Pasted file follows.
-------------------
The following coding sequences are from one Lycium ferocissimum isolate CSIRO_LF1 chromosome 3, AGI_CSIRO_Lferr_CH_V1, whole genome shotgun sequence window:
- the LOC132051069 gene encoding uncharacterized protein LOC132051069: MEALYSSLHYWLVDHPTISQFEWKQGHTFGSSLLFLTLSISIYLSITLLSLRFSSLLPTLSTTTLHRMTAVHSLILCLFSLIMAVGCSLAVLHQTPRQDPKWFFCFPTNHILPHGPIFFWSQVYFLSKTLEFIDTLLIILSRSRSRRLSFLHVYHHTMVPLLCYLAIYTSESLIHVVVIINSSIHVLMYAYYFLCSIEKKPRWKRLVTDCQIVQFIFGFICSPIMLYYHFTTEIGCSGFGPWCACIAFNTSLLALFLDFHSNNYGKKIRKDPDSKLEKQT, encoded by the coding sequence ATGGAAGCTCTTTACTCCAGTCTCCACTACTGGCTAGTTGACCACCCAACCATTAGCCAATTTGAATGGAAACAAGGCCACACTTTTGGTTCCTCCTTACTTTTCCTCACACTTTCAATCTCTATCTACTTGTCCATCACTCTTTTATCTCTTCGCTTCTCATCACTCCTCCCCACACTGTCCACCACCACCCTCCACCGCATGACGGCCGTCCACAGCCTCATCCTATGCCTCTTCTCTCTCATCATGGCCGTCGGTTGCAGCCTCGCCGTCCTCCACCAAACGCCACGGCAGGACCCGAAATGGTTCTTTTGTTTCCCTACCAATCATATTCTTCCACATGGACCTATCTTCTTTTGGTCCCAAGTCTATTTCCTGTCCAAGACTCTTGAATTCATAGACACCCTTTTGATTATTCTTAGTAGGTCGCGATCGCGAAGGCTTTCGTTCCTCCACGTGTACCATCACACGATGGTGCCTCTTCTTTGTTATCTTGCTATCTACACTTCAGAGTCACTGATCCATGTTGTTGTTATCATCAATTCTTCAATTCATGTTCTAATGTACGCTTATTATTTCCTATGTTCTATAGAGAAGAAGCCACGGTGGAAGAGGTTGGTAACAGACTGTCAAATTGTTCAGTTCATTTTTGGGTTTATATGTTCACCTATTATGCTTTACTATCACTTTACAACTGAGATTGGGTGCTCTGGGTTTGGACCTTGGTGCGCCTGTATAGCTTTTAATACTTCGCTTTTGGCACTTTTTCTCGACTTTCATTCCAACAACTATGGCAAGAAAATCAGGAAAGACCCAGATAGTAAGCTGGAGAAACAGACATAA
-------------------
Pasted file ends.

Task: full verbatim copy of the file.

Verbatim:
The following coding sequences are from one Lycium ferocissimum isolate CSIRO_LF1 chromosome 3, AGI_CSIRO_Lferr_CH_V1, whole genome shotgun sequence window:
- the LOC132051069 gene encoding uncharacterized protein LOC132051069: MEALYSSLHYWLVDHPTISQFEWKQGHTFGSSLLFLTLSISIYLSITLLSLRFSSLLPTLSTTTLHRMTAVHSLILCLFSLIMAVGCSLAVLHQTPRQDPKWFFCFPTNHILPHGPIFFWSQVYFLSKTLEFIDTLLIILSRSRSRRLSFLHVYHHTMVPLLCYLAIYTSESLIHVVVIINSSIHVLMYAYYFLCSIEKKPRWKRLVTDCQIVQFIFGFICSPIMLYYHFTTEIGCSGFGPWCACIAFNTSLLALFLDFHSNNYGKKIRKDPDSKLEKQT, encoded by the coding sequence ATGGAAGCTCTTTACTCCAGTCTCCACTACTGGCTAGTTGACCACCCAACCATTAGCCAATTTGAATGGAAACAAGGCCACACTTTTGGTTCCTCCTTACTTTTCCTCACACTTTCAATCTCTATCTACTTGTCCATCACTCTTTTATCTCTTCGCTTCTCATCACTCCTCCCCACACTGTCCACCACCACCCTCCACCGCATGACGGCCGTCCACAGCCTCATCCTATGCCTCTTCTCTCTCATCATGGCCGTCGGTTGCAGCCTCGCCGTCCTCCACCAAACGCCACGGCAGGACCCGAAATGGTTCTTTTGTTTCCCTACCAATCATATTCTTCCACATGGACCTATCTTCTTTTGGTCCCAAGTCTATTTCCTGTCCAAGACTCTTGAATTCATAGACACCCTTTTGATTATTCTTAGTAGGTCGCGATCGCGAAGGCTTTCGTTCCTCCACGTGTACCATCACACGATGGTGCCTCTTCTTTGTTATCTTGCTATCTACACTTCAGAGTCACTGATCCATGTTGTTGTTATCATCAATTCTTCAATTCATGTTCTAATGTACGCTTATTATTTCCTATGTTCTATAGAGAAGAAGCCACGGTGGAAGAGGTTGGTAACAGACTGTCAAATTGTTCAGTTCATTTTTGGGTTTATATGTTCACCTATTATGCTTTACTATCACTTTACAACTGAGATTGGGTGCTCTGGGTTTGGACCTTGGTGCGCCTGTATAGCTTTTAATACTTCGCTTTTGGCACTTTTTCTCGACTTTCATTCCAACAACTATGGCAAGAAAATCAGGAAAGACCCAGATAGTAAGCTGGAGAAACAGACATAA